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View Diary: Forever 21 Employees wake up to bad news UPDATE: Company Confirms (141 comments)

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  •  It's the Prisoner's Dilemma problem. (7+ / 0-)

    The Prisoner's Dilemma is a classic exercise in game theory and this is an example of it.

    If your company is the ONLY company screwing over its employees then you can still make profits because the profits aren't coming from your own employees buying from your own store (it can't, when you think about it because they're just giving you back a portion of the money you gave to them in the first place).  To generate profit requires outsiders to buy things from your store.  So what matters isn't "can my own employees buy things from my store", but rather "can the employees of other companies buy things from my store".

    So it's the case where low wages only makes your business fail when everyone ELSE is doing the same thing.  As long as you think it's just you, you think you'll come out ahead.

    It's the classic prisoner's dilemma.  The best result globally overall is for no business to undercut the wages of another, but if yours is the business that tries to enter into a trust with the other businesses to not lower their wages, and then they break that trust and DO lower their wages, you lose out and they win.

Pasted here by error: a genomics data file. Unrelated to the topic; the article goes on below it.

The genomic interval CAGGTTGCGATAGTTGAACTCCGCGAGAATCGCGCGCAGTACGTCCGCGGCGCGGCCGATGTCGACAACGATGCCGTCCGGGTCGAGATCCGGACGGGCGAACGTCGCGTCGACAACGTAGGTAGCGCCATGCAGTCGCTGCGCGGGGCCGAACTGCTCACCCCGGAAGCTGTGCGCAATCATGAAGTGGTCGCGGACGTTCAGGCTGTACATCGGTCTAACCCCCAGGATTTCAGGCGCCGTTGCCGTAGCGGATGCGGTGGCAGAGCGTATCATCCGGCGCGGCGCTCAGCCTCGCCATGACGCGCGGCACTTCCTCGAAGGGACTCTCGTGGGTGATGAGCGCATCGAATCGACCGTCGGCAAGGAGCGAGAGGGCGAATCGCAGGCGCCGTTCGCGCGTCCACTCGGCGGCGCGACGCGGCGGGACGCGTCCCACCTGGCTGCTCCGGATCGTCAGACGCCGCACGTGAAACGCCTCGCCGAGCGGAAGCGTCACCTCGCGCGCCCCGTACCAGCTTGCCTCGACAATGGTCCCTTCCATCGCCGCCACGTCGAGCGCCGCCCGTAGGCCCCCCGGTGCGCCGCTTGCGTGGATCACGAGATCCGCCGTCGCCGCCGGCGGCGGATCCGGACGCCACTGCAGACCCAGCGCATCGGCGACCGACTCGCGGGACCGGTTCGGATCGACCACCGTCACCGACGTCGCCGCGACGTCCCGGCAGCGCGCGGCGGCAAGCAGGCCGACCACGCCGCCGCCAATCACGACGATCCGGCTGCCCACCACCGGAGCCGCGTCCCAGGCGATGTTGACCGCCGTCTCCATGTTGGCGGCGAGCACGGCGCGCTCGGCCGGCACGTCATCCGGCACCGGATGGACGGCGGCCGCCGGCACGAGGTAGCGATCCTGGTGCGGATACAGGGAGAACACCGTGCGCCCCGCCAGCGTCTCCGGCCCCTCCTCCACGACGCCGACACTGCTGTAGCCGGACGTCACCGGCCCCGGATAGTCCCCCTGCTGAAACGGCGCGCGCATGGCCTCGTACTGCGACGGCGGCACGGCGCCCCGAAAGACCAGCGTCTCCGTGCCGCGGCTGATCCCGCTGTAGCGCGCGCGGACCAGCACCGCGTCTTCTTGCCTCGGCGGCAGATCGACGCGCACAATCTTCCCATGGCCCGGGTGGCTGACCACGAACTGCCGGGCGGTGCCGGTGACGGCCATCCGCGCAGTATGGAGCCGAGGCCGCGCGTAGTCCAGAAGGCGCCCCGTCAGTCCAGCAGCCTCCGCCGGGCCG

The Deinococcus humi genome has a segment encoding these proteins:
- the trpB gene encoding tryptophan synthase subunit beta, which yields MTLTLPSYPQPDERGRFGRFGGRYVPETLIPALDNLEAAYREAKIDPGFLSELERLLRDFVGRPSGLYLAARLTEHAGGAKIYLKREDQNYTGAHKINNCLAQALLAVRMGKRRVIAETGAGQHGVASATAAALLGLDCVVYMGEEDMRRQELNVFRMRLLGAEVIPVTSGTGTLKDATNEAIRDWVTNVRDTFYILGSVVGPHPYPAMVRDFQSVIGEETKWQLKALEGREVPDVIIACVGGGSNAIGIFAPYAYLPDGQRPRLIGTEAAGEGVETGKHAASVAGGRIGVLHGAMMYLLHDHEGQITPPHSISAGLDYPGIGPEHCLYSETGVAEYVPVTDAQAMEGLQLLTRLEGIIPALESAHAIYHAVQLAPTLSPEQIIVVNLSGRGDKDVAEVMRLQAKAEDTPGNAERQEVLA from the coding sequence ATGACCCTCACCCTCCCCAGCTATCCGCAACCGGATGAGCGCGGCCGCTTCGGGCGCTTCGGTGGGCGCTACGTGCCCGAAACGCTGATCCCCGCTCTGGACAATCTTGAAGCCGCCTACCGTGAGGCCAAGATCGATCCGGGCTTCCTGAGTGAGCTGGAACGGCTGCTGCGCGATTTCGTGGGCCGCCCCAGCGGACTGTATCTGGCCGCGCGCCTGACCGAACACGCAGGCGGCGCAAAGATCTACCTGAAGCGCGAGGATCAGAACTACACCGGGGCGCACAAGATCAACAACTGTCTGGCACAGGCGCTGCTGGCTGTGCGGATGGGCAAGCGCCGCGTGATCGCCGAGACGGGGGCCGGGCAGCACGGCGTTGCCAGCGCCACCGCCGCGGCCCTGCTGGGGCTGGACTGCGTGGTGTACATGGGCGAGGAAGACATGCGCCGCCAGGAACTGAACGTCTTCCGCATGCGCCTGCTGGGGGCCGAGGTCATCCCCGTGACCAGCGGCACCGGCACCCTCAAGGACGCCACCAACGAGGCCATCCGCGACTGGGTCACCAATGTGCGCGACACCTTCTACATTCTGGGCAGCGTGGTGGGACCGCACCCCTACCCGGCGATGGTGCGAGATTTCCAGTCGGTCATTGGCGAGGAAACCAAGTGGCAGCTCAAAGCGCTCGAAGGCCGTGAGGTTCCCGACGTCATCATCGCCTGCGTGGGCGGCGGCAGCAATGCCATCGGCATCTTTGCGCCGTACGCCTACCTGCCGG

And that's the argument for wage standardizations and minimum wage laws.

    •  That's what Henry Ford said (0+ / 0-)

      Henry Ford was criticized by other factory owners for paying his workers several times the going wage.  He said he wanted his workers to be able to BUY the cars they were building, so he could sell enough of them to make a profit.  Of course, by defying the "prisoner's dilemma" logic he eventually forced OTHER companies to match his wages and helped create the "Roaring Twenties."  Of course, they "roared" a bit too much, leading to the Depression, but that triggered the New Deal, which brought about the prosperity of postwar middle class America, which lasted until the anti-FDR forces hitched up with phony religion and phony patriotism and brought us Reagan (as Archie Bunker wished for "a man like Herbert Hoover again" every week for ten years).  Reagan's "morning in America" led us to today's "mourning for America."

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